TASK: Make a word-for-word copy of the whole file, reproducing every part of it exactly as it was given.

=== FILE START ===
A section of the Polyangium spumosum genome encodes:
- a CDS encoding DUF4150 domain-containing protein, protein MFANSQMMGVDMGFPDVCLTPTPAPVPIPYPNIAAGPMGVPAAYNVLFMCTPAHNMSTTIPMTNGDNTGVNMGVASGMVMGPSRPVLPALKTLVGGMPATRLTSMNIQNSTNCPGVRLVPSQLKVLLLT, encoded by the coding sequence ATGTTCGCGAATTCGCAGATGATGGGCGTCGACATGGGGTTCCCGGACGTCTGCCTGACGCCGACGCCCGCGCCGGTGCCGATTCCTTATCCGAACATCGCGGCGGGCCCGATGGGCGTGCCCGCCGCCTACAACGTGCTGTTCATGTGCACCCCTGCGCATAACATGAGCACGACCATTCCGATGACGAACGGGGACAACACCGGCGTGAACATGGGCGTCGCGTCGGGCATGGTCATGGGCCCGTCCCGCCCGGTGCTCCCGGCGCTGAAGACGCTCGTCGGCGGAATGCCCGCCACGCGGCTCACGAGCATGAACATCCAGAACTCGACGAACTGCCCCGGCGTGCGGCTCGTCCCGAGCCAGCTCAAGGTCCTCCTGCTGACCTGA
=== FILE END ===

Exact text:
A section of the Polyangium spumosum genome encodes:
- a CDS encoding DUF4150 domain-containing protein, protein MFANSQMMGVDMGFPDVCLTPTPAPVPIPYPNIAAGPMGVPAAYNVLFMCTPAHNMSTTIPMTNGDNTGVNMGVASGMVMGPSRPVLPALKTLVGGMPATRLTSMNIQNSTNCPGVRLVPSQLKVLLLT, encoded by the coding sequence ATGTTCGCGAATTCGCAGATGATGGGCGTCGACATGGGGTTCCCGGACGTCTGCCTGACGCCGACGCCCGCGCCGGTGCCGATTCCTTATCCGAACATCGCGGCGGGCCCGATGGGCGTGCCCGCCGCCTACAACGTGCTGTTCATGTGCACCCCTGCGCATAACATGAGCACGACCATTCCGATGACGAACGGGGACAACACCGGCGTGAACATGGGCGTCGCGTCGGGCATGGTCATGGGCCCGTCCCGCCCGGTGCTCCCGGCGCTGAAGACGCTCGTCGGCGGAATGCCCGCCACGCGGCTCACGAGCATGAACATCCAGAACTCGACGAACTGCCCCGGCGTGCGGCTCGTCCCGAGCCAGCTCAAGGTCCTCCTGCTGACCTGA